Anglican ‘Church’ For Conservative Christians Launches Mission In England
Ruth Gledhill ‘CHRISTIAN TODAY’ CONTRIBUTING EDITOR 23 September 2016
Lee McMunn, chairman of the AMiE pioneering task force, says: “By 1555, John Calvin and his supporters in Geneva had pioneered five new churches in France. Four years later, they had planted 100. And by 1562, a total of 2,000 new, Gospel churches had been started in France.
“Wouldn’t it be wonderful to see the same thing happen in England today?”
Richard Coekin, director of co-mission, quoting Mark’s gospel, says: “When Jesus looked at the crowds, he was filled with compassion. They were harrassed and helpless, crushed and tortured, like sheep without a shepherd, desperately in need of Jesus.
“And ever since Jesus and the Apostle Paul, the best way of reaching them has always been church planting. In fact it’s part of the Anglican DNA, to start new Gospel churches across our land to reach the lost. And we need to get involved, in our time.”
Richard Leadbeater, pastor of King’s Church Guildford, which started meeting publicly in 2014, says that although it was “terrifying” to start the church it was also “thrilling”. This was because, while they had almost nothing, they “did have God.” The church has grown through “prayerful dependence on God and his word.” They don’t own a building and did not even have a musician at first. Yet they have grown both spiritually and numerically.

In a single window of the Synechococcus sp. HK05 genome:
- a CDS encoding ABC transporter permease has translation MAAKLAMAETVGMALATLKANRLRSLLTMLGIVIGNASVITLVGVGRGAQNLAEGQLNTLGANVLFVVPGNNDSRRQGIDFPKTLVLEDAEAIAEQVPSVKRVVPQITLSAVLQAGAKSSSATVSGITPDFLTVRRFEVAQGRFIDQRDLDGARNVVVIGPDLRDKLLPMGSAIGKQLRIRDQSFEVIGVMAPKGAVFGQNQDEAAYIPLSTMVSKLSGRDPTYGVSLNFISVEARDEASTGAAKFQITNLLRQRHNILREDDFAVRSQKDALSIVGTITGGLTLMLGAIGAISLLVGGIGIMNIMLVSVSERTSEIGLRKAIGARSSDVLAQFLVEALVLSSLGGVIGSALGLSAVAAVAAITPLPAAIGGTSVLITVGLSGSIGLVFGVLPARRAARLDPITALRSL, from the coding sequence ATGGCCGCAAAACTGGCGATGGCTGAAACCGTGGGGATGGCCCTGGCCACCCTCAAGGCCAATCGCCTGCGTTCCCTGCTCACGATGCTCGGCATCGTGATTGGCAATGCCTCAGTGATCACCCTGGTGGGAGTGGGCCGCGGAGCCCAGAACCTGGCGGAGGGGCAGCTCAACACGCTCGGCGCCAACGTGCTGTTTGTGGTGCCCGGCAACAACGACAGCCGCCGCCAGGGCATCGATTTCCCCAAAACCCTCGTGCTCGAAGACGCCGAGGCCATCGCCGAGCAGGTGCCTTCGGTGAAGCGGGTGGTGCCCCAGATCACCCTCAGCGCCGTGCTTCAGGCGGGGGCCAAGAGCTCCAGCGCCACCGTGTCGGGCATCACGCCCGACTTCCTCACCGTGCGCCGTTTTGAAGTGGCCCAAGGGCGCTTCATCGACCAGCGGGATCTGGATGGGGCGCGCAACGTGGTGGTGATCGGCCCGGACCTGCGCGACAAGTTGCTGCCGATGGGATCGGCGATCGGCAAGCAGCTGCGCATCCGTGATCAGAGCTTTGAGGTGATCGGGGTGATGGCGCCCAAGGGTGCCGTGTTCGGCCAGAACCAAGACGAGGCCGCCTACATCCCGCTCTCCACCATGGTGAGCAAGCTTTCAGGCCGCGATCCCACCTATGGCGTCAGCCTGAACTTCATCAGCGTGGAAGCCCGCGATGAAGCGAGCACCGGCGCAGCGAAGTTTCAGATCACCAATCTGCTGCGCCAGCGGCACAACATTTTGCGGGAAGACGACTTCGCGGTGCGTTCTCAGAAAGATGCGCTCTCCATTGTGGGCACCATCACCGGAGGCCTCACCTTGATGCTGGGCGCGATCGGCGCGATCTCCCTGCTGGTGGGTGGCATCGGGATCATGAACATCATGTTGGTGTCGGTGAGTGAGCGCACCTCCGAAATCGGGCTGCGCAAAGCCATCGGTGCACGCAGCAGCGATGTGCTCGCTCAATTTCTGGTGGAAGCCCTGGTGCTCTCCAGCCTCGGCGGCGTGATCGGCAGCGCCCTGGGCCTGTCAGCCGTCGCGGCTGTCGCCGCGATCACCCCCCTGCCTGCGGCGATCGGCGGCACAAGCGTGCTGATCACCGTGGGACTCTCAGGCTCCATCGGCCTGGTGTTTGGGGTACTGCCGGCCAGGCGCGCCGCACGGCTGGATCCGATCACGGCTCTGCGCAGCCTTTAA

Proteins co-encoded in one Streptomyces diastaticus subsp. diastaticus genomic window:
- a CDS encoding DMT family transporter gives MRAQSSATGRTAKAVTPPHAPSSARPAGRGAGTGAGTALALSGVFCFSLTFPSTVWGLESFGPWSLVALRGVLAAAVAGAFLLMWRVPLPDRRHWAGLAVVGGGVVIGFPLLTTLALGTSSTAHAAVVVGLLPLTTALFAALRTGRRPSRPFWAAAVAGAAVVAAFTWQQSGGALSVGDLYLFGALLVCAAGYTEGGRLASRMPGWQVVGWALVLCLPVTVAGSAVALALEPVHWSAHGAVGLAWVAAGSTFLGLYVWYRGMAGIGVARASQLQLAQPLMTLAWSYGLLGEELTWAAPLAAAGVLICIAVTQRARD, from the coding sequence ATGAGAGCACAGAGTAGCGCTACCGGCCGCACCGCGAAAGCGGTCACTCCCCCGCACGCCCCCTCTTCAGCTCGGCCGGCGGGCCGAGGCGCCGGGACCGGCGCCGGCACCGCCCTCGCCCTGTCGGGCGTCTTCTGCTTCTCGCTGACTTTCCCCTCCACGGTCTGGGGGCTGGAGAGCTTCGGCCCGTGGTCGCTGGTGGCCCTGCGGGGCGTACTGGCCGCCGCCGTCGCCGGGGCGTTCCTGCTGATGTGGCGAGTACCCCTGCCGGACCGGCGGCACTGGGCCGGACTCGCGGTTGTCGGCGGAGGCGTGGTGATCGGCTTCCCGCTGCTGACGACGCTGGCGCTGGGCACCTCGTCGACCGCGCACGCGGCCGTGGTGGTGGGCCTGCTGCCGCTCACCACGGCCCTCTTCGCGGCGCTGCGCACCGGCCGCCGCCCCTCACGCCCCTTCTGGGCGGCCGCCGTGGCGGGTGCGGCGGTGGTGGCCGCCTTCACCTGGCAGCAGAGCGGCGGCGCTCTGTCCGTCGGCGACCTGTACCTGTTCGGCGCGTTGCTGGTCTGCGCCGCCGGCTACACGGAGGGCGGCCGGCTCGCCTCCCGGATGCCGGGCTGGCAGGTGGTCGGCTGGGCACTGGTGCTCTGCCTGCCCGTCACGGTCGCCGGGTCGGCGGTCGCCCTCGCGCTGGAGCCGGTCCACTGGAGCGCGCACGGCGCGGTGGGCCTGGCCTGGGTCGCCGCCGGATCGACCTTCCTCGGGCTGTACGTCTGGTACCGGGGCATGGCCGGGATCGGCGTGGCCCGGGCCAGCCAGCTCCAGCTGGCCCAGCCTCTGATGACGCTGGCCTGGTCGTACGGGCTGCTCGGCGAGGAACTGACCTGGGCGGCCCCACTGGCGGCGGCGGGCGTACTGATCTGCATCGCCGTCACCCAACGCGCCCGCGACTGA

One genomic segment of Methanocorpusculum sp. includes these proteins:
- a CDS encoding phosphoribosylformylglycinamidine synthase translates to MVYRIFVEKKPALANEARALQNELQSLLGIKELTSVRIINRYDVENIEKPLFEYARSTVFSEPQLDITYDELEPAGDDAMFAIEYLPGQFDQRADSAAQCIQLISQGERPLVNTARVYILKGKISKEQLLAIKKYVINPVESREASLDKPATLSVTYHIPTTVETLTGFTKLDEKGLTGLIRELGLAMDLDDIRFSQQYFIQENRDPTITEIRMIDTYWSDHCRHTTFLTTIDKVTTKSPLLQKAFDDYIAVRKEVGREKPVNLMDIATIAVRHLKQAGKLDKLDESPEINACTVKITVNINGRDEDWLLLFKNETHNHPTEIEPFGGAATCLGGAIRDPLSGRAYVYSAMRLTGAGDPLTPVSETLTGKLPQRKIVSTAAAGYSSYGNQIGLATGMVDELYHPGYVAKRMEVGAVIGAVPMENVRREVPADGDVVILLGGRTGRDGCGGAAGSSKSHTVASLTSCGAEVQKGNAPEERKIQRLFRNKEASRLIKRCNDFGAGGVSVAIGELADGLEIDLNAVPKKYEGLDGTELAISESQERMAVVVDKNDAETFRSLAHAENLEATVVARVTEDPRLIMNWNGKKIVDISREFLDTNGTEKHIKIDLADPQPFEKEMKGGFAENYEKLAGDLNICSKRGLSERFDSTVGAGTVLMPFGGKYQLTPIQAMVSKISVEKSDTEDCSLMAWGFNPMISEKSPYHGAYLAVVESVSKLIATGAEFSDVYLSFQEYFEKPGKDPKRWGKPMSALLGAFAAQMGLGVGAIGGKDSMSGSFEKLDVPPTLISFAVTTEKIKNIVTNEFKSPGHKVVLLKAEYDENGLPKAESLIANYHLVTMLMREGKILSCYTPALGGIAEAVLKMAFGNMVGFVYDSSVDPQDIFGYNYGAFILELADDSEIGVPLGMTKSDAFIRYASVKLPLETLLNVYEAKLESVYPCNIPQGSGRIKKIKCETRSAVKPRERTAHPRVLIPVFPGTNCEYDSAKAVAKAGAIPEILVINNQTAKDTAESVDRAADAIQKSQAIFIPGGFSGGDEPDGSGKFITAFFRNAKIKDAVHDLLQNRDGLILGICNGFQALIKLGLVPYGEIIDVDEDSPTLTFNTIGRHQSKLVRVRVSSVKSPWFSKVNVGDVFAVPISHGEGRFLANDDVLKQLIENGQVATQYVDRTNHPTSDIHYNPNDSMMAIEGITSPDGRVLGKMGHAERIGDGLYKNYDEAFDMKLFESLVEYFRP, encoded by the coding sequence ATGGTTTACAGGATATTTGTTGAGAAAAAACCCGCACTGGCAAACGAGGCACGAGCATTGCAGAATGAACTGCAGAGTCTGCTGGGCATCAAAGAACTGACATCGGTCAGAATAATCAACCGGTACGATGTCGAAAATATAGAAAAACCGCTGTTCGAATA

This article by Ruth Gledhill, published in ‘CHRISTIANITY TODAY’, informs the Church of England hierarchy of the imminent threat of invasion by the conservative Provinces of the Anglican Communion contained in GAFCON.
Archbishop Okoh, in this article, which tells of the inauguration of a special new push by the Gafcon-sponsored ‘Anglican Mission in England’ (AMiE) – a parallel sponsored faux-Anglican church to that of ACNA in North America – designed to replace the local mission of the traditional of the local Anglican Communion Church of England; is, in effect, taking into his own hands the responsibility of inaugurating a takeover bid for the worldwide Anglican Communion, in the territory of its founding province; the Church of England.
This latest chutzpah by Archbishop Okoh and his cohorts in the Gafcon Provinces shows a blatant disregard for the rest of the Anglican Provinces around the world represented by the Anglican Communion Office, the Lambeth Conference and the Archbishop of Canterbury, its Primus inter pares; currently wrestling with issues of gender and sexuality that will affect the future of worldwide Anglicanism.
With schism already brought about by the actions of Gafcon in north America, this latest push for supremacy in the Anglican Communion would seem to be a deliberate intention to further split the Communion into Conservative and Liberal factions – a situation now desperately being brought into contention in the original Church of England.
Father Ron Smith, Christchurch, New Zealand